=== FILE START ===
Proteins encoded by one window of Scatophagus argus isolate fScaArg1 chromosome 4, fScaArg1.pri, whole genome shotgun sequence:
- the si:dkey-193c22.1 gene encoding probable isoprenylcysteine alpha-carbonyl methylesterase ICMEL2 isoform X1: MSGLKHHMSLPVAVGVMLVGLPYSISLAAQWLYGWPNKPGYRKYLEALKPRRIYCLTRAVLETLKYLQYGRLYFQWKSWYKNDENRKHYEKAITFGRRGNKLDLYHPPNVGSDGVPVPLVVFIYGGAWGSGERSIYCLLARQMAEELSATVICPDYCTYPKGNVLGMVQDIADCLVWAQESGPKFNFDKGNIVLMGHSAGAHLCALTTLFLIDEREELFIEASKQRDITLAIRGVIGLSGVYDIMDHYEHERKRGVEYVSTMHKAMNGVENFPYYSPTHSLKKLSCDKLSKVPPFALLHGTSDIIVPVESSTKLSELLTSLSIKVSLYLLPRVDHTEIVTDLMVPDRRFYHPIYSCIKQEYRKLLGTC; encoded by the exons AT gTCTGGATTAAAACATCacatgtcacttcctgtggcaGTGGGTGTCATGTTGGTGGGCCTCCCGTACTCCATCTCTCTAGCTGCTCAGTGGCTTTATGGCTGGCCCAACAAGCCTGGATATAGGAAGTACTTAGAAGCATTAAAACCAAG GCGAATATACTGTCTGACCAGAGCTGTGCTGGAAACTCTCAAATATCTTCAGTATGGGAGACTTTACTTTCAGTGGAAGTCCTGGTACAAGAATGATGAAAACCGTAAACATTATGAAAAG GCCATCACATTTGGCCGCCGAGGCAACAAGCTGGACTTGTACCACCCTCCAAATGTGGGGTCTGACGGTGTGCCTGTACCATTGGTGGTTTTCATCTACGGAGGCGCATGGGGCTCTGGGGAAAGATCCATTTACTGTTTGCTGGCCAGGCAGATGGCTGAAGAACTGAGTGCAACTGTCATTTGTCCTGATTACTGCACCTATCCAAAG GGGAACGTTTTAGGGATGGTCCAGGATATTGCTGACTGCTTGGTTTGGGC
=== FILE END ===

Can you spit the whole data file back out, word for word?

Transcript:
Proteins encoded by one window of Scatophagus argus isolate fScaArg1 chromosome 4, fScaArg1.pri, whole genome shotgun sequence:
- the si:dkey-193c22.1 gene encoding probable isoprenylcysteine alpha-carbonyl methylesterase ICMEL2 isoform X1: MSGLKHHMSLPVAVGVMLVGLPYSISLAAQWLYGWPNKPGYRKYLEALKPRRIYCLTRAVLETLKYLQYGRLYFQWKSWYKNDENRKHYEKAITFGRRGNKLDLYHPPNVGSDGVPVPLVVFIYGGAWGSGERSIYCLLARQMAEELSATVICPDYCTYPKGNVLGMVQDIADCLVWAQESGPKFNFDKGNIVLMGHSAGAHLCALTTLFLIDEREELFIEASKQRDITLAIRGVIGLSGVYDIMDHYEHERKRGVEYVSTMHKAMNGVENFPYYSPTHSLKKLSCDKLSKVPPFALLHGTSDIIVPVESSTKLSELLTSLSIKVSLYLLPRVDHTEIVTDLMVPDRRFYHPIYSCIKQEYRKLLGTC; encoded by the exons AT gTCTGGATTAAAACATCacatgtcacttcctgtggcaGTGGGTGTCATGTTGGTGGGCCTCCCGTACTCCATCTCTCTAGCTGCTCAGTGGCTTTATGGCTGGCCCAACAAGCCTGGATATAGGAAGTACTTAGAAGCATTAAAACCAAG GCGAATATACTGTCTGACCAGAGCTGTGCTGGAAACTCTCAAATATCTTCAGTATGGGAGACTTTACTTTCAGTGGAAGTCCTGGTACAAGAATGATGAAAACCGTAAACATTATGAAAAG GCCATCACATTTGGCCGCCGAGGCAACAAGCTGGACTTGTACCACCCTCCAAATGTGGGGTCTGACGGTGTGCCTGTACCATTGGTGGTTTTCATCTACGGAGGCGCATGGGGCTCTGGGGAAAGATCCATTTACTGTTTGCTGGCCAGGCAGATGGCTGAAGAACTGAGTGCAACTGTCATTTGTCCTGATTACTGCACCTATCCAAAG GGGAACGTTTTAGGGATGGTCCAGGATATTGCTGACTGCTTGGTTTGGGC